The first thing I did when this big news came was I said a big ‘yay’! Then my partner and I went to Bandra, where our friends were all meeting up for celebrating this big victory. We went to a gay party and it was really great!

With your song Lingering Wine, what inspired you and how did you pick it as the lead single?
I wanted to have a very kind of romantic sultry jazz/soul song on the album, because I really like songs by Amy Winehouse, Ella Fitzgerald, and Nina Simone. I wanted to create something in that style. So that’s how the composition came. The lyrics of the song were written by Deepa Vasudevan. I sent her my composition and gave her the idea. During that time she was actually on a wine tour and she decided to use a lot of wine-related metaphors to talk about love. After the decriminalisation of section 377, I think it was perfect to have a same-sex love song for the people to hear.

The video showcased same-sex love – was this important for you to do?
Yes, same sex love was super important. I am a lesbian, I am attracted to women and I wanted to express my feelings. The main line from the chorus is “Your kisses like Lingering Wine” and it seemed especially after getting our legal freedom that it wouldn’t be right to not show the love and passion of two women kissing. We have been told that we might have to change the kissing scene clip if we want it to be shown on Indian TV. So, right now we are thinking if we should challenge this or change the video clips. The Lingering Wine video is available online so everyone can watch it all over the world.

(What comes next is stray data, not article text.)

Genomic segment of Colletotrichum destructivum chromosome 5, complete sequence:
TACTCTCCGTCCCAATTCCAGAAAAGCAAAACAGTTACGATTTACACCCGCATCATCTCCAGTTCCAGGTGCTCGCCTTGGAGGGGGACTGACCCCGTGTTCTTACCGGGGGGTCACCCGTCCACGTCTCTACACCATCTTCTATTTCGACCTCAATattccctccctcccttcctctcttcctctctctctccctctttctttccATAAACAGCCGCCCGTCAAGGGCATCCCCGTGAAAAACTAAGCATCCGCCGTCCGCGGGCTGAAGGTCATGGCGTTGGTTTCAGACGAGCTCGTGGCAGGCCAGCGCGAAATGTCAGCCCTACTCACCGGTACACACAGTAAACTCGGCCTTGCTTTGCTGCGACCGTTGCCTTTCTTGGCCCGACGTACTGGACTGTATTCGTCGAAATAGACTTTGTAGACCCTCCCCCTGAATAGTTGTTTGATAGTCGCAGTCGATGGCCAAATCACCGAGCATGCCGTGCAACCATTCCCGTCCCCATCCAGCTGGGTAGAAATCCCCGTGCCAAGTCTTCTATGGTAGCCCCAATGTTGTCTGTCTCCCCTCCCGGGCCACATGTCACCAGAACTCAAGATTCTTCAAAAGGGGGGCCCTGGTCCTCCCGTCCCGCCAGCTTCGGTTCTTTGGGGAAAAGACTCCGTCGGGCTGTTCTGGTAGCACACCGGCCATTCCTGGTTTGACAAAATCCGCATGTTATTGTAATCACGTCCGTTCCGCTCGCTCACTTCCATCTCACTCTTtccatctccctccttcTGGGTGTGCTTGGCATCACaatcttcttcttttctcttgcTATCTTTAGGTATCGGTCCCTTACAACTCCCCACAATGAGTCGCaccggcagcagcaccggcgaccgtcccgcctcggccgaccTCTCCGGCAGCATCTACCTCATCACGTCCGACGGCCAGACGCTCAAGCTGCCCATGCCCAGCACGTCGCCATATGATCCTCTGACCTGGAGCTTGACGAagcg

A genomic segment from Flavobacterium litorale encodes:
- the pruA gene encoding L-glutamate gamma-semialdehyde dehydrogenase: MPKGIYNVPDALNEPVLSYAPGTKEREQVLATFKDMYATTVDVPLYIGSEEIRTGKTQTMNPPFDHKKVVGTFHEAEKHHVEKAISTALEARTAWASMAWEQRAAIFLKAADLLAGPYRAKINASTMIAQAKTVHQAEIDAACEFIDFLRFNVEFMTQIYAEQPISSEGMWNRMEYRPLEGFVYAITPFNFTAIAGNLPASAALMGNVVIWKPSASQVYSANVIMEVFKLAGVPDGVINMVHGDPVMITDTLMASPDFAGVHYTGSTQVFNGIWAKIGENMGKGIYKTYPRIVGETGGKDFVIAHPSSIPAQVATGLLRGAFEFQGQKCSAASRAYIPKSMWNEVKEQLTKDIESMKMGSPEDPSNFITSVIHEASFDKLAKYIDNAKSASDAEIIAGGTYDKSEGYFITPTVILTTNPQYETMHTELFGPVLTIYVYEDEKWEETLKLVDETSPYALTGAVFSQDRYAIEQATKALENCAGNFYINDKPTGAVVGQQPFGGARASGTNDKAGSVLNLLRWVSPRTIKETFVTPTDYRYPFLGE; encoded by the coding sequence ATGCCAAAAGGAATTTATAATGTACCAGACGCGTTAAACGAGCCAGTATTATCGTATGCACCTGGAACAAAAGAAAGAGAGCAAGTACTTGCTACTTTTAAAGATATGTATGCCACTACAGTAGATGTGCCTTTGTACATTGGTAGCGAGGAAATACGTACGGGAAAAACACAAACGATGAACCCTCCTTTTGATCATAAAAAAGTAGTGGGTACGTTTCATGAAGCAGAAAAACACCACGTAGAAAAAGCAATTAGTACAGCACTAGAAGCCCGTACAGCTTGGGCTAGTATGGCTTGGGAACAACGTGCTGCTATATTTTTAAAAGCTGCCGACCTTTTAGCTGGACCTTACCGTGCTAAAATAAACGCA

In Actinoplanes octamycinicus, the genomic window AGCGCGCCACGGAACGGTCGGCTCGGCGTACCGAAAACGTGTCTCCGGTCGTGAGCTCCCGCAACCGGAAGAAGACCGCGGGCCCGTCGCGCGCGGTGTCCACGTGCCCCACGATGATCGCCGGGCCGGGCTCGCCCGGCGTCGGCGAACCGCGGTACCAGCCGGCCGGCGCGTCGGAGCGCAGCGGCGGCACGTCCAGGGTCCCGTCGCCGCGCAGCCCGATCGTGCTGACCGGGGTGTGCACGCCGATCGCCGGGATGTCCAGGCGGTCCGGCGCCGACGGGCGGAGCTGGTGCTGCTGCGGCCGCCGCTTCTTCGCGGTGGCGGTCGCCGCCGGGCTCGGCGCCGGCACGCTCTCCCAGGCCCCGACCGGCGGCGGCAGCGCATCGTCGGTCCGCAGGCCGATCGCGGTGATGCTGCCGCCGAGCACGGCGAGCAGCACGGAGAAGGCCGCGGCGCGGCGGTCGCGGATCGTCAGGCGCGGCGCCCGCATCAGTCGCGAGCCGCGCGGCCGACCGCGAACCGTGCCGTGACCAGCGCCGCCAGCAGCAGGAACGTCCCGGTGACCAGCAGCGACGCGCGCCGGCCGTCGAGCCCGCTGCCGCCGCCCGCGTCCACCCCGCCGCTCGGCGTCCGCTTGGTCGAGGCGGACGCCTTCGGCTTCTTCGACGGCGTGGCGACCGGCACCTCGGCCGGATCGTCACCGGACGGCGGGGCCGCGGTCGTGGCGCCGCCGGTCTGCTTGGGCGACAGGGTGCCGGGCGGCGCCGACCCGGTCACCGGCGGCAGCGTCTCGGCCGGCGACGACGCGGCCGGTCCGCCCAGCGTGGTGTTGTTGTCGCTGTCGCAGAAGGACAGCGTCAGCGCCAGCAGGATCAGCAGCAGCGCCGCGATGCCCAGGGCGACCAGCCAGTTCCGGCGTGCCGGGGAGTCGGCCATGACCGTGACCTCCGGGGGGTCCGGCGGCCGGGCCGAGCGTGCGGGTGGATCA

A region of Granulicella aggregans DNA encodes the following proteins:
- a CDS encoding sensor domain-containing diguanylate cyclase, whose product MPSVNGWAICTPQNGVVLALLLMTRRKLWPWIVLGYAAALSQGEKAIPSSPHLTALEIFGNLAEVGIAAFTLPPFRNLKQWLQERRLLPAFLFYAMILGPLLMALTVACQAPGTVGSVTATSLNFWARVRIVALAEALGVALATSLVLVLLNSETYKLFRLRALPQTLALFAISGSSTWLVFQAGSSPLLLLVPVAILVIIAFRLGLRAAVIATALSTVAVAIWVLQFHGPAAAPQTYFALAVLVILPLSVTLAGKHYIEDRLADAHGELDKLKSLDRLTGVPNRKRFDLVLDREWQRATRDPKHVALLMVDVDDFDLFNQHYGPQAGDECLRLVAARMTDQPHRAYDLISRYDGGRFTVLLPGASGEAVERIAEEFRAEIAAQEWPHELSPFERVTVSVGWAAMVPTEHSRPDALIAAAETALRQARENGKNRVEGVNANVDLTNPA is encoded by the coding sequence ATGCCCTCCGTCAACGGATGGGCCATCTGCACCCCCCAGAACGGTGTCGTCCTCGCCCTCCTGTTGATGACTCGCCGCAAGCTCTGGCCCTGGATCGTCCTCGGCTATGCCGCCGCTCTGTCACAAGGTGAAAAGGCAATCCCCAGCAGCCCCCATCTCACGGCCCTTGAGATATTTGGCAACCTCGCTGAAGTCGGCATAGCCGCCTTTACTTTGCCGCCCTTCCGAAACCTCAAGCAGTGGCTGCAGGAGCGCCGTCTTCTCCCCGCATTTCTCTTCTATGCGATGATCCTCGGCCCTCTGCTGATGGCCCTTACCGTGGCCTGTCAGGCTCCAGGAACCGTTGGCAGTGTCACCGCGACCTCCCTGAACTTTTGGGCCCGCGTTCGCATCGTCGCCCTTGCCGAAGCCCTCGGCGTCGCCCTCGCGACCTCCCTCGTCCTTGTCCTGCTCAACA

Across the album as a whole, how would you describe your sound?
Very diverse, a lot of political issues and subjects are being addressed in each song. Different genres and different styles.

There must be quite a lot of pride in being able to tell your story so truthfully and publicly, how does that feel?
It feels great, I hope that me being open will give other people the courage to do the same! That would be the real victory.

India has an incredibly rich history and culture, how has that influenced your songwriting?
A couple of the songs in the album are a fusion with western and Indian elements, but I don’t want to be limited to doing only that. I think the Indian traditions are inside me and probably influence my vocals and style, but not always explicitly. I am interested to see what comes out as i experiment with different musical forms.

Have you found yourself being seen as a role model to other artists in similar positions to yourself?
I don’t know yet, but I hope that I could be one day!

Do you feel that after this release, more artists will feel comfortable to come forward and release music of their own?
I think that queer people are very influential consumers of music but there is not enough music by queer artists about being queer. We don’t have many queer anthems coming from the queer community itself. But lately we are starting to see many mainstream artists coming out and I hope that there would be a big queer musical renaissance in the near future, and more queer indie musicians would also get some big platforms to showcase their talent to the world.

Do you have a messages for our readers that maybe be reading this with dreams of their own?
Have courage because nothing in this world is easy. It is very important to hold on to your dreams and try until you achieve it. Even if you feel different from the people around you, do not stop! You are unique! Just be yourself, do what you like and spread love and happiness around.

What’s next for you this year?
I am really looking forward to being recognised as an artist and a composer, to do a lot of shows in India and around the world, and have the opportunity to collaborate in many new projects. I am thinking about doing a Folk World Music project where I would visit many small villages in India and collaborate with local artists in regional languages. After that I’d like to do another English album, on which I would love to collaborate with more established musical artists from other countries.